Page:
"When I made it back to the tenth (and top) floor where my office was, I entered the general office just as we heard a second BOOM and again felt the building shake. Now, looking north, I saw major pieces of the south tower falling to the ground with people running rapidly from the area. I remember locking eyes with my secretary, Joan, and we both silently communicated that we knew that something very bad was happening. However, we did not even know then exactly what that was. I again called the Superintendent's Office and told them that I thought there was another explosion at the WTC. I was told that airplanes had struck the towers."
Patrick walked down to the street and saw that the Twin Towers were ablaze. His next-door colleague, Ada Rosario Dolch, principal of the High School for Leadership and Public Service at 90 Trinity Place, was witnessing the inferno as well; Ada's sister would perish on this day, along with other employees of Cantor Fitzgerald.
Fearing that the towers could topple, Lieutenant Lam from School Safety told Patrick and Ada to evacuate their students. "Up until that point," Patrick remembered, "evacuating the students did not appear to be a wise move since it was raining steel and glass and cement." But Patrick and Ada decided that the evacuation would proceed south to Battery Park. Ada's students would use Trinity Place; Patrick's students would go via Greenwich Street, one block west of Trinity Place.
"I went on the PA system, and trying to appear as calm as possible, announced that we would be evacuating the building, but that all students and staff would exit via Staircase B on the south side of the building, instead of half exiting via Staircase A on the north side of the building. I also announced that the teachers should lead their students out a floor at a time—announcing the floors in order—and that all students should remain with their teachers throughout the evacuation. Two of the secretaries wanted to remain in the building to continue answering phone calls from frantic parents. I had to order them to leave."
Once the floors were evacuated, Patrick moved swiftly from floor to floor—to be sure that all students and staff had gone. I then met one of the deans and the school health aide in the lobby and we left the building following the students and other staff members who were a few blocks ahead of us."
After walking west on Thames Street, they turned south on Greenwich Street. The three of them walked two or three blocks down Greenwich.
The clock ticked toward 9:59 a.m. Suddenly, "we heard a very loud roar behind us. Turning around, we saw a mountain high avalanche of dust and ash and debris coming toward us as the South Tower collapsed. I was unable to connect cause and effect at that instant and did not realize that the avalanche was the result of the tower's collapse. The three of us were in front of a parking garage and ducked inside with others to escape. In fact, it was the dean, a former member of the military police, who threw both the health aide and me into the garage and then proceeded to face the oncoming avalanche to direct others who were running"—for their lives.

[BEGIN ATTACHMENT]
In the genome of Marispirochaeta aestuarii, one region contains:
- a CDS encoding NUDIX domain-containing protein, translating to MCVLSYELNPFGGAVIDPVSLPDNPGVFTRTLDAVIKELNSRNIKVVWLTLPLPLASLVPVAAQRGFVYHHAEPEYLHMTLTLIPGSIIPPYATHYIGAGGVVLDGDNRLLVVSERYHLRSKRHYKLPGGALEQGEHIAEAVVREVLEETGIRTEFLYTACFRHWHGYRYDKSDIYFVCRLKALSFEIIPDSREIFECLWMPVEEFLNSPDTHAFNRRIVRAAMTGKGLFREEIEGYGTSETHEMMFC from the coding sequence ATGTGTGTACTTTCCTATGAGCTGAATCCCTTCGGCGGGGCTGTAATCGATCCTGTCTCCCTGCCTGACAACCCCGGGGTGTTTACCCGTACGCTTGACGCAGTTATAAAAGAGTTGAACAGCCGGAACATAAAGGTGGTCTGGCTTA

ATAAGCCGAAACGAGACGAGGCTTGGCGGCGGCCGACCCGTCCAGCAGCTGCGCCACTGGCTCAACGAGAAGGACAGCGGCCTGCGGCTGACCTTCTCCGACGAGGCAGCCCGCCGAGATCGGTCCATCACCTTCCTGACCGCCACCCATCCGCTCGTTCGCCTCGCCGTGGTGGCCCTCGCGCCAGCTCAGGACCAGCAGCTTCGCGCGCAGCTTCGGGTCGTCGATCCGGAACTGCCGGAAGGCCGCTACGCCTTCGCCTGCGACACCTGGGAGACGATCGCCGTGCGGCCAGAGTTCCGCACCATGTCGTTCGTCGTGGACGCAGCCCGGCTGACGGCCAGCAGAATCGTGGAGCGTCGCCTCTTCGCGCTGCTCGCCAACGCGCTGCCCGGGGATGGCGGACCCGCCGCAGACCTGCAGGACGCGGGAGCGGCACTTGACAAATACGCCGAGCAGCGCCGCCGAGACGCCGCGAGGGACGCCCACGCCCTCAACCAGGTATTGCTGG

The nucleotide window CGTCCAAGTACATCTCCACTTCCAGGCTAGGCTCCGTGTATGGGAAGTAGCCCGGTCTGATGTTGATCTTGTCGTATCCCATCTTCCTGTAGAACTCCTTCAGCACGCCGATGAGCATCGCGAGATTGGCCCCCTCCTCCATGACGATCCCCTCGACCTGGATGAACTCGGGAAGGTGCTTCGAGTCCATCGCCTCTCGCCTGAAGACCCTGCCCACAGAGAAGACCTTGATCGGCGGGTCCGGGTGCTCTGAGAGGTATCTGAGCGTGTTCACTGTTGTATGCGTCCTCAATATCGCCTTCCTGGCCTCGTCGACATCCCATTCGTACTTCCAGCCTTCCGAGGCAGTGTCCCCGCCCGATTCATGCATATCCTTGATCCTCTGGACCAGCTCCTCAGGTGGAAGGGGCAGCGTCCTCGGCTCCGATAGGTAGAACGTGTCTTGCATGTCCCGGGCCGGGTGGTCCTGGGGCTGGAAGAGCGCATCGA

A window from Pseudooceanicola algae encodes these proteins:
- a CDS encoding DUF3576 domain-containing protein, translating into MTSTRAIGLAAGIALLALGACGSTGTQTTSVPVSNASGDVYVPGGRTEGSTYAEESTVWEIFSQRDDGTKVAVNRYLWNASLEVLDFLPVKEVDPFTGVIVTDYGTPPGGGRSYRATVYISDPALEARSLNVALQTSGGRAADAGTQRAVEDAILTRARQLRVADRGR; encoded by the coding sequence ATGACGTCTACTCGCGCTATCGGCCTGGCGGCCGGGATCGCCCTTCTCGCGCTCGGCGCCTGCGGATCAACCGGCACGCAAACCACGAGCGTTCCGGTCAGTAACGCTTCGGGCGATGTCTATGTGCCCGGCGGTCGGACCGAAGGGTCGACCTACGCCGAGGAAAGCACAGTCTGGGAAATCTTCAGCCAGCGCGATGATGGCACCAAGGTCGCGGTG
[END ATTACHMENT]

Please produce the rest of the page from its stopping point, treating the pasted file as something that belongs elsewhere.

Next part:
But the dust and the ash and the debris were merciless, hunting down all those who sought shelter in the vicinity. Inside the garage, "morning instantly turned into midnight as everything became pitch black. It was difficult to breathe," Patrick recalls. "I had thoughts of people dying in fires because of smoke inhalation and I thought that there was a very real possibility that my number was up. Being a Roman Catholic at the time—I've been a Unitarian Universalist since shortly after the November  Presidential Election—I began saying my 'Hail Mary's'."
He remembers that the blackness endured for what seemed like an eternity. But it was really only a matter of minutes. As the smoke and the dust started to dissipate, "we emerged from the garage into a street scene that looked as if it had just been covered with grey snow. Having lost contact with the health aide, the dean and I proceeded south, and found most of the students and staff near what was then called the American Park Restaurant (and is now called Battery Park Gardens). I later learned that, although the students had remained with their teachers in an organized manner when the evacuation started, once the South Tower fell and the avalanche began, the students and staff began to run."
Having arrived at Battery Park, teachers put their students on New Jersey-bound boats and the Staten Island Ferry. "Hundreds of our students ended up on Staten Island and spent the night at Curtis High School there. Other students and staff walked up the FDR Drive; some walked over the Brooklyn Bridge. Ada and I maintained a base at the restaurant and were able to reach the Superintendent's Office to report our status. The restaurant was kind enough to provide all with water and cut up table cloths for people to use as mouth covers."
Within minutes of arriving at Battery Park, however, a second cloud of grey ash had engulfed Lower Manhattan. Patrick was still unable to connect cause and effect; he didn't realize that the North Tower had now imploded until a school safety agent told him: "We're at war. Both of the towers collapsed." In utter disbelief, Patrick asked the agent to repeat what she had just said.
As the real began to supplant the surreal, the evacuation of the students from Lower Manhattan took on even greater urgency.